Raymond Bobgan | Photo / Laura Ruth Bidwell

In its fourth year, Cleveland Public Theatre’s Entry Point is a festival-like event where audiences can watch and interact with up-and-coming plays early in their development. Artists share works via staged readings, excerpts from works in progress and panel discussions, and audiences engage in a variety of ways, including facilitated feedback after every show.

Raymond Bobgan, Cleveland Public Theatre executive artistic director, told Canvas about what’s on deck for this year’s festival, which runs from Jan. 23 to 25 at multiple venues, as well as how the medium is conducive, yet unique, in terms of moving new works forward.

Tell me about the concept behind Entry Point. How did the idea to develop the festival in Cleveland come about?

CPT is a nationally recognized hub for the development of new theater that is extraordinary, edgy and relevant. We are part of a movement of theaters across the nation that are leading the field in new play development, and have become the most regarded cultivator of new theater for Cleveland playwrights. We are a laboratory for promising research and investigation, and a launcher of nationally significant new plays.

In the creating of Entry Point, we wanted to blow the top off of conventional new play development programs. Most of these programs focus on plays that are nearly production-ready through staged readings. Playwrights working in unconventional methods are not typically well served by staged readings, and there is a need for opportunities to support creators earlier in the process. We wanted to provide opportunities for a vast diversity of playwrights, from conventional writers to those working in more dynamic and less conventional ways. So, we took a look at Pandemonium and Station Hope (our classic CPT-style events) and thought: how can we create a party for new play development that can help artists earlier in the creation process? We created a festival with multiple stages running simultaneously, showing work completely in process (and at early stages of development). We are now in our fourth year, and have witnessed firsthand the powerful results of Entry Point.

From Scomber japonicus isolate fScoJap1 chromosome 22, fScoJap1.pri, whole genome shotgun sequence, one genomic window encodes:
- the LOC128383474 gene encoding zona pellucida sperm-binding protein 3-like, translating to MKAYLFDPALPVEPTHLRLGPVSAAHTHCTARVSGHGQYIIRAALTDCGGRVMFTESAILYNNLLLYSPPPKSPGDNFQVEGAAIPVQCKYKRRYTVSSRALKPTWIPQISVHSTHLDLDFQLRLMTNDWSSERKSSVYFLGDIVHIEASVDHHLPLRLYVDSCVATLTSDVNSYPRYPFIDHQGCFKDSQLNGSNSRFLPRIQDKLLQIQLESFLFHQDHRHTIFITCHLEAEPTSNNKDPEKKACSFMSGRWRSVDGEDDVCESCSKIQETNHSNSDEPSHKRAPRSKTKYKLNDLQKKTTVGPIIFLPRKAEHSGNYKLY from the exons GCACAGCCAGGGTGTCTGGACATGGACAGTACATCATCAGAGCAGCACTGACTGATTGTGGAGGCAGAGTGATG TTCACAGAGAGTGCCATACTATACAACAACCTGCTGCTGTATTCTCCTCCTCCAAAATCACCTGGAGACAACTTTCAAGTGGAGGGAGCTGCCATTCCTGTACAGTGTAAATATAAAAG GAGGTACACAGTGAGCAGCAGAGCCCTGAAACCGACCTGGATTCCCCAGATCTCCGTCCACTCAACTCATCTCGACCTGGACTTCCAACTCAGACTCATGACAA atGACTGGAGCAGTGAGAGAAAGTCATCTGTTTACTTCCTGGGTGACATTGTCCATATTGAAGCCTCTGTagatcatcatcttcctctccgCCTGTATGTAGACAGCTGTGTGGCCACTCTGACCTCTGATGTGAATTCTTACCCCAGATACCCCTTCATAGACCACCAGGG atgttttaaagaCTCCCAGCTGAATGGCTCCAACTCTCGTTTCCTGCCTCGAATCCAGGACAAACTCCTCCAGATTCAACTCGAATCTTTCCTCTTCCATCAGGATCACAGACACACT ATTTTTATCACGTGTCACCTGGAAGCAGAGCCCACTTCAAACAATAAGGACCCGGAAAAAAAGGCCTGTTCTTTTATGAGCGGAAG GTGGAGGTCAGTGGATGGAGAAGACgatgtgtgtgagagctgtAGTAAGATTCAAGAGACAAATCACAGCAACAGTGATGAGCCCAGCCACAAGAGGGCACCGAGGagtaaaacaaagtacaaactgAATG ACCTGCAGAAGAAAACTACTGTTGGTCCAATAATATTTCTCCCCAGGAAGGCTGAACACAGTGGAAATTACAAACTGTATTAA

Do artists tell you what they aim to get out of the experience?

Because of the celebrity factor that impacts many individual contributors to theater, most new play development is about supporting new work after it is already pretty successful. There is a sort of star power that donors get excited about. There is very little true “research and development” happening across the country. So it’s no surprise that the most artists in Entry Point are hungry for opportunities to try new ideas – to test out fresh concepts and approaches. Most artists are especially excited to get their work up and in front of an audience at this early stage – to really beta test things out in a dynamic environment. Artists are also interested in exploring different methods of creation. Artists are seeking ways that can be more inclusive and break the western/white-culture approach to playmaking that is based on writers who are often totally separated from the actual making of the play. Artists acknowledge that new processes will result in new kinds of products – new theater that is not just more diverse in “who” is creating but in how theater is made.